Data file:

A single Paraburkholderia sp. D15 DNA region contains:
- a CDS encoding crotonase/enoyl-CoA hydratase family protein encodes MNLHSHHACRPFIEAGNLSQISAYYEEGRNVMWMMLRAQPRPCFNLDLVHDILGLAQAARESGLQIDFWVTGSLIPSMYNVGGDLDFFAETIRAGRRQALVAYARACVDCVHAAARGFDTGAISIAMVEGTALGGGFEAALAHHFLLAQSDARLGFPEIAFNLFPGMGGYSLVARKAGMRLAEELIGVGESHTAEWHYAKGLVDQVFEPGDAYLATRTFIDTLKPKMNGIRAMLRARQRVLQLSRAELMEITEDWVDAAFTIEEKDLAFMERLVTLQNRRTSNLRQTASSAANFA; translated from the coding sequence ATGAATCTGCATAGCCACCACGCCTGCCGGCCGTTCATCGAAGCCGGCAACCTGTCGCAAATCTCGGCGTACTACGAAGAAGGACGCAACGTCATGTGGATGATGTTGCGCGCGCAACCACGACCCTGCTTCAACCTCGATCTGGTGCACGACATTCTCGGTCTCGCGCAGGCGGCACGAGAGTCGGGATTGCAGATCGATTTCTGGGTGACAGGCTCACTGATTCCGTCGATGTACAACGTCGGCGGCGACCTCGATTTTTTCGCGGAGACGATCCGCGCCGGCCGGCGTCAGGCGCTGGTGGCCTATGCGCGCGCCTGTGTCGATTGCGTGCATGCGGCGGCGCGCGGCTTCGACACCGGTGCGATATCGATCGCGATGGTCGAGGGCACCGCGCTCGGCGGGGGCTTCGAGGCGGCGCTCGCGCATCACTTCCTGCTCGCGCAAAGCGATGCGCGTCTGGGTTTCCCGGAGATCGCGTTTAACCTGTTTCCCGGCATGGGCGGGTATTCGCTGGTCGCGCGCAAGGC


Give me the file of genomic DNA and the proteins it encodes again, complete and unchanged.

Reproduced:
A single Paraburkholderia sp. D15 DNA region contains:
- a CDS encoding crotonase/enoyl-CoA hydratase family protein encodes MNLHSHHACRPFIEAGNLSQISAYYEEGRNVMWMMLRAQPRPCFNLDLVHDILGLAQAARESGLQIDFWVTGSLIPSMYNVGGDLDFFAETIRAGRRQALVAYARACVDCVHAAARGFDTGAISIAMVEGTALGGGFEAALAHHFLLAQSDARLGFPEIAFNLFPGMGGYSLVARKAGMRLAEELIGVGESHTAEWHYAKGLVDQVFEPGDAYLATRTFIDTLKPKMNGIRAMLRARQRVLQLSRAELMEITEDWVDAAFTIEEKDLAFMERLVTLQNRRTSNLRQTASSAANFA; translated from the coding sequence ATGAATCTGCATAGCCACCACGCCTGCCGGCCGTTCATCGAAGCCGGCAACCTGTCGCAAATCTCGGCGTACTACGAAGAAGGACGCAACGTCATGTGGATGATGTTGCGCGCGCAACCACGACCCTGCTTCAACCTCGATCTGGTGCACGACATTCTCGGTCTCGCGCAGGCGGCACGAGAGTCGGGATTGCAGATCGATTTCTGGGTGACAGGCTCACTGATTCCGTCGATGTACAACGTCGGCGGCGACCTCGATTTTTTCGCGGAGACGATCCGCGCCGGCCGGCGTCAGGCGCTGGTGGCCTATGCGCGCGCCTGTGTCGATTGCGTGCATGCGGCGGCGCGCGGCTTCGACACCGGTGCGATATCGATCGCGATGGTCGAGGGCACCGCGCTCGGCGGGGGCTTCGAGGCGGCGCTCGCGCATCACTTCCTGCTCGCGCAAAGCGATGCGCGTCTGGGTTTCCCGGAGATCGCGTTTAACCTGTTTCCCGGCATGGGCGGGTATTCGCTGGTCGCGCGCAAGGC